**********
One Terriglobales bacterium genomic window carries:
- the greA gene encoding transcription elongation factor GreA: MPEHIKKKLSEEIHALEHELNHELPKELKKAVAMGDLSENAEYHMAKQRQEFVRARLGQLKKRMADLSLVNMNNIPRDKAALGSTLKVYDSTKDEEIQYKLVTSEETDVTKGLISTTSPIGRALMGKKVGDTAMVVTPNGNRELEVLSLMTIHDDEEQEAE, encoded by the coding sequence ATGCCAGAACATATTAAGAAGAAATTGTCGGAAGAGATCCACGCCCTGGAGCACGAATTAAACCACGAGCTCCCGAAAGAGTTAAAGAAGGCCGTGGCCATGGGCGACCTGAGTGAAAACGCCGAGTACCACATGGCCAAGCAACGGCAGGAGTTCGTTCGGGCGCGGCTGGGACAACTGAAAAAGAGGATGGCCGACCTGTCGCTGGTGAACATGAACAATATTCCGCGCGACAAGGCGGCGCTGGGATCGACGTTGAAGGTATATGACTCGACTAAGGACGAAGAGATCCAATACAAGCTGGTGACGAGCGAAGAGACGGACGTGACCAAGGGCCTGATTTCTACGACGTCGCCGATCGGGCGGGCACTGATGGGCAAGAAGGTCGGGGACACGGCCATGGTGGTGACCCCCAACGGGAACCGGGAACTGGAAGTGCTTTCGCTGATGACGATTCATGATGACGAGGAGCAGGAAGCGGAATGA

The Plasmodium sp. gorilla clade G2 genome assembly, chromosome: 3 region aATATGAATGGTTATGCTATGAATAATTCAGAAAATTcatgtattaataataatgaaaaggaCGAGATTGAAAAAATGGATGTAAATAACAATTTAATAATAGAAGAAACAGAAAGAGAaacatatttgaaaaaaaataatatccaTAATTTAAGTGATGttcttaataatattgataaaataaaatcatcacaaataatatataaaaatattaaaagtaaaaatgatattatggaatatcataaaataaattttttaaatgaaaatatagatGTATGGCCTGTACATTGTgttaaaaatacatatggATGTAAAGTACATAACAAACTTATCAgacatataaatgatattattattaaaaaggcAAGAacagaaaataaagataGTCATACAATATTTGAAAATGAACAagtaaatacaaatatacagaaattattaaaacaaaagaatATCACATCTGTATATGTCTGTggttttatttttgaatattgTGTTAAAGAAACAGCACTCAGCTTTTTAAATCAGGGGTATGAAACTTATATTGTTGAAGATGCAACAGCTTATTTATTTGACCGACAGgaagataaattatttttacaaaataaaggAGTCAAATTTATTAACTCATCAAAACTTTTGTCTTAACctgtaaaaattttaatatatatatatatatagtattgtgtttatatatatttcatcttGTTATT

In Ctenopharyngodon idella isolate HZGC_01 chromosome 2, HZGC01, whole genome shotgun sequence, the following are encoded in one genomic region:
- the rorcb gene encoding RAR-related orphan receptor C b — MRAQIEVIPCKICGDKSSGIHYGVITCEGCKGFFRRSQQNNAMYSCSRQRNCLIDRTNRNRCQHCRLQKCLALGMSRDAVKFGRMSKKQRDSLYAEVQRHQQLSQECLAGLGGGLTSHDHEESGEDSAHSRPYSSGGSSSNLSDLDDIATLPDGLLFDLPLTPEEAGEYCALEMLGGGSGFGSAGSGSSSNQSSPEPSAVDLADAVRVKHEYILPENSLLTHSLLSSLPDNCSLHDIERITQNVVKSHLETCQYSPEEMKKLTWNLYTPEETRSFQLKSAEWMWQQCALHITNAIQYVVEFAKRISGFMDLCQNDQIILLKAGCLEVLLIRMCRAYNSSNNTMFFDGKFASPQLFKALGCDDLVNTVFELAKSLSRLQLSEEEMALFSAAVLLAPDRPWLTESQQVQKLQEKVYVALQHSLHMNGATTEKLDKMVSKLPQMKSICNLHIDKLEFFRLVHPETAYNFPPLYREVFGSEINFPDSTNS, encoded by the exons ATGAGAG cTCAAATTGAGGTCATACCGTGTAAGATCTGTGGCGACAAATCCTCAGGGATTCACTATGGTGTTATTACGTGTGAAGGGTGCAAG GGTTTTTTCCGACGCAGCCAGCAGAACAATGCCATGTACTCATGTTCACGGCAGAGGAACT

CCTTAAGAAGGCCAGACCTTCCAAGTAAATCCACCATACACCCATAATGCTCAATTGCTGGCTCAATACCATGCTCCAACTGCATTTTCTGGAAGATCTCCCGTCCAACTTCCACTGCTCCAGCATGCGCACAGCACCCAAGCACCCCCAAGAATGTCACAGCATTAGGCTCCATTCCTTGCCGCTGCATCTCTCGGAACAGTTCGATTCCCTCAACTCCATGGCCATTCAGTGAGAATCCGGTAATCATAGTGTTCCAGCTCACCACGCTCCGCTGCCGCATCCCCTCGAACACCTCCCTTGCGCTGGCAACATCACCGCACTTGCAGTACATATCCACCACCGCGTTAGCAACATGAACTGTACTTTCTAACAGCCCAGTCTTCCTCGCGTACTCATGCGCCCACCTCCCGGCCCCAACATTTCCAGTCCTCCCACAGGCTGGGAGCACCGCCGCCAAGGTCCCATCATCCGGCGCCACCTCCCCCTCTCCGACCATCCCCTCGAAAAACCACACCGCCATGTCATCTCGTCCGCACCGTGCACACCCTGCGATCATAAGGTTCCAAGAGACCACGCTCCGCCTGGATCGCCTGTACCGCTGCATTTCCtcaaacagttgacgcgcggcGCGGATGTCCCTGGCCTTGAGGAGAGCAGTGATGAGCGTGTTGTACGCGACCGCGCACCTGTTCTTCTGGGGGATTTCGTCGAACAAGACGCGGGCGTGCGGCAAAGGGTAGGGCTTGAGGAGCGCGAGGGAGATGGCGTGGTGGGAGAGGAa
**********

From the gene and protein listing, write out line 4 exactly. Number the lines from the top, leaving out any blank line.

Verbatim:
In Ctenopharyngodon idella isolate HZGC_01 chromosome 2, HZGC01, whole genome shotgun sequence, the following are encoded in one genomic region: